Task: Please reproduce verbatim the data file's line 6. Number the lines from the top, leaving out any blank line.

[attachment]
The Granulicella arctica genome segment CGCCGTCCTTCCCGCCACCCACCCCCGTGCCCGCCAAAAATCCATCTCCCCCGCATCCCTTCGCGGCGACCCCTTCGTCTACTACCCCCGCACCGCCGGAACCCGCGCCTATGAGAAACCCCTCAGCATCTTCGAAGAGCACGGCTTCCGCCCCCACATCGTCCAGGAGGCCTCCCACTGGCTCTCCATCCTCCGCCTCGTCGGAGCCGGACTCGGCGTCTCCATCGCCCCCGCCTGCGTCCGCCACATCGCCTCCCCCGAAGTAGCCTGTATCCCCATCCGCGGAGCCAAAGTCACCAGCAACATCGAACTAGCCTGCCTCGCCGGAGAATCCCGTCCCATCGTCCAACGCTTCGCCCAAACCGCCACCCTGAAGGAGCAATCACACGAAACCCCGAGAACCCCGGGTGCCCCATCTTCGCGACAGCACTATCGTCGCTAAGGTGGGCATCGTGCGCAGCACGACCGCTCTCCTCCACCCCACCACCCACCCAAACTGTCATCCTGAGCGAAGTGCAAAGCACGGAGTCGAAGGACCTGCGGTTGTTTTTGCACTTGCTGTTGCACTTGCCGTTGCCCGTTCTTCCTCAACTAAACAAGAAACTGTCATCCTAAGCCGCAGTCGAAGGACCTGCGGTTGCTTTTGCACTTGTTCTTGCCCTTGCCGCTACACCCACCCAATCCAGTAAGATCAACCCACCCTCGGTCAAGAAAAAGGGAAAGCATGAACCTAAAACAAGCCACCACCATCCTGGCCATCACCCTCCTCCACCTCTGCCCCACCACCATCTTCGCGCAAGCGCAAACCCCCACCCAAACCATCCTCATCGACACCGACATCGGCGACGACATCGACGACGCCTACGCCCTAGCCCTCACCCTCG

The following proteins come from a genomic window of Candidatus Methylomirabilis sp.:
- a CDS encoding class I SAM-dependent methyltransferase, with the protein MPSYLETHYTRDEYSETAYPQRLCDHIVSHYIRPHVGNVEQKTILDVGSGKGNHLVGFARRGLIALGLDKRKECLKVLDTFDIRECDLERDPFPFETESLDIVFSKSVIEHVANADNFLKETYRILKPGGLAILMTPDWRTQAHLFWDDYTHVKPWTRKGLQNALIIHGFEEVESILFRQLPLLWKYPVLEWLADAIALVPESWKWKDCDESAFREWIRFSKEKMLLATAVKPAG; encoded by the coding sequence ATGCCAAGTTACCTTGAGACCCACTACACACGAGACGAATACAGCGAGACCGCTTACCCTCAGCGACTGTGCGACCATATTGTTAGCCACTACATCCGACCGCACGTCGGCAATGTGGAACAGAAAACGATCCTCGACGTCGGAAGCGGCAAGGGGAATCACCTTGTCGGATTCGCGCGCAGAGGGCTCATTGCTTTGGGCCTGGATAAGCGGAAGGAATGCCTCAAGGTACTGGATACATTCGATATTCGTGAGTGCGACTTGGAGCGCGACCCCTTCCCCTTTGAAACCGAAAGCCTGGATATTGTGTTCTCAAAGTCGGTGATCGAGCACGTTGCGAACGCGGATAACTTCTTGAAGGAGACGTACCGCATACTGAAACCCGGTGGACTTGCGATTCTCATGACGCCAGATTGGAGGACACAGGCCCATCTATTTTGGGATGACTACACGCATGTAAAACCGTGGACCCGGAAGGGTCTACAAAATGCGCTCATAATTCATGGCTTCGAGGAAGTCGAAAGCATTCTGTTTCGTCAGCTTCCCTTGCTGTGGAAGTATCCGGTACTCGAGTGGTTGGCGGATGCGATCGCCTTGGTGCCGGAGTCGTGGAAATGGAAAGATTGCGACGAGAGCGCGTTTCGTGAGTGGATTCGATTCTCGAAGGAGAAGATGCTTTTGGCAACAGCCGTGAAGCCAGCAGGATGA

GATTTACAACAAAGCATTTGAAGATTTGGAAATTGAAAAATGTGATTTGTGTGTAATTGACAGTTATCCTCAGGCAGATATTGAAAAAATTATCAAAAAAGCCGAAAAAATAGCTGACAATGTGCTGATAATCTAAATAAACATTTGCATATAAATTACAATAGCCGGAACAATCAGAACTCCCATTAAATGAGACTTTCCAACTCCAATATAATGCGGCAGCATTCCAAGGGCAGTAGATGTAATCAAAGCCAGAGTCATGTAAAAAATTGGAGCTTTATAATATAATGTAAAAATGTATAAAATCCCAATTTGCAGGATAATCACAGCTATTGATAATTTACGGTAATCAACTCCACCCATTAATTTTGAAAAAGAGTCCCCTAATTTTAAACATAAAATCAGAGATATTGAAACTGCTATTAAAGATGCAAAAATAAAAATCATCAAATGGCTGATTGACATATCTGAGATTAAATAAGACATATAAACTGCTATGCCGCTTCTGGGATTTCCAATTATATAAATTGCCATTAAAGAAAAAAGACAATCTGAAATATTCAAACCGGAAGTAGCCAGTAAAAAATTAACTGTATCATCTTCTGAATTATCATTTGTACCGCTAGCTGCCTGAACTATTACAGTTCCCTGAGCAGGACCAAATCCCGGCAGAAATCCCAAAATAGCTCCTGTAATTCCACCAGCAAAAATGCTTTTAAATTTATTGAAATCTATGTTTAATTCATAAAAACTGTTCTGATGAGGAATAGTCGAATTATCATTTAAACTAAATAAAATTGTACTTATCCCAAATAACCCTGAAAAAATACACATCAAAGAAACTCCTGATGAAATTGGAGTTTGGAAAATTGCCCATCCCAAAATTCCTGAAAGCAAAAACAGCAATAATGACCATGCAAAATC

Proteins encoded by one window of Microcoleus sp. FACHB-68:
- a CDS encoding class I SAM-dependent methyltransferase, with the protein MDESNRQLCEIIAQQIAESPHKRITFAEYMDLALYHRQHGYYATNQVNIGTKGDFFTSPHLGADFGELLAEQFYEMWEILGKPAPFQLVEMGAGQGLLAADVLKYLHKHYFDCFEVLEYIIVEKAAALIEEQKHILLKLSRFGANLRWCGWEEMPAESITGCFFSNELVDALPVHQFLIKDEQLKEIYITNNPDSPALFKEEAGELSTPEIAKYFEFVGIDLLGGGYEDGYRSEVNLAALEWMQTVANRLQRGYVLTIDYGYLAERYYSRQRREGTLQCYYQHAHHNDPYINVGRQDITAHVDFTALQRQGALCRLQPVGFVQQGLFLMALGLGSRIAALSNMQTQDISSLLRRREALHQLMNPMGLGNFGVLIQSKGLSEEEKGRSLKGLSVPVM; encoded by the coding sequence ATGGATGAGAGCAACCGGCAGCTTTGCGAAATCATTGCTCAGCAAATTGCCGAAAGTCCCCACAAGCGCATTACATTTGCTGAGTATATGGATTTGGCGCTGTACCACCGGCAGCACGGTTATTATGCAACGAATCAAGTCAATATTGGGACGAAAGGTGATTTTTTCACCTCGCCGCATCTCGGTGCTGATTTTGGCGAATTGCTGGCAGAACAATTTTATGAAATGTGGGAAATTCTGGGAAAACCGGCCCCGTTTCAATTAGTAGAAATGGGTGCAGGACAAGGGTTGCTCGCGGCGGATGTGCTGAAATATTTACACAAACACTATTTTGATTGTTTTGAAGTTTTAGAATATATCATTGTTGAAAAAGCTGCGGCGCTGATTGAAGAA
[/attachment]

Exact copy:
- a CDS encoding class I SAM-dependent methyltransferase, with the protein MDESNRQLCEIIAQQIAESPHKRITFAEYMDLALYHRQHGYYATNQVNIGTKGDFFTSPHLGADFGELLAEQFYEMWEILGKPAPFQLVEMGAGQGLLAADVLKYLHKHYFDCFEVLEYIIVEKAAALIEEQKHILLKLSRFGANLRWCGWEEMPAESITGCFFSNELVDALPVHQFLIKDEQLKEIYITNNPDSPALFKEEAGELSTPEIAKYFEFVGIDLLGGGYEDGYRSEVNLAALEWMQTVANRLQRGYVLTIDYGYLAERYYSRQRREGTLQCYYQHAHHNDPYINVGRQDITAHVDFTALQRQGALCRLQPVGFVQQGLFLMALGLGSRIAALSNMQTQDISSLLRRREALHQLMNPMGLGNFGVLIQSKGLSEEEKGRSLKGLSVPVM; encoded by the coding sequence ATGGATGAGAGCAACCGGCAGCTTTGCGAAATCATTGCTCAGCAAATTGCCGAAAGTCCCCACAAGCGCATTACATTTGCTGAGTATATGGATTTGGCGCTGTACCACCGGCAGCACGGTTATTATGCAACGAATCAAGTCAATATTGGGACGAAAGGTGATTTTTTCACCTCGCCGCATCTCGGTGCTGATTTTGGCGAATTGCTGGCAGAACAATTTTATGAAATGTGGGAAATTCTGGGAAAACCGGCCCCGTTTCAATTAGTAGAAATGGGTGCAGGACAAGGGTTGCTCGCGGCGGATGTGCTGAAATATTTACACAAACACTATTTTGATTGTTTTGAAGTTTTAGAATATATCATTGTTGAAAAAGCTGCGGCGCTGATTGAAGAA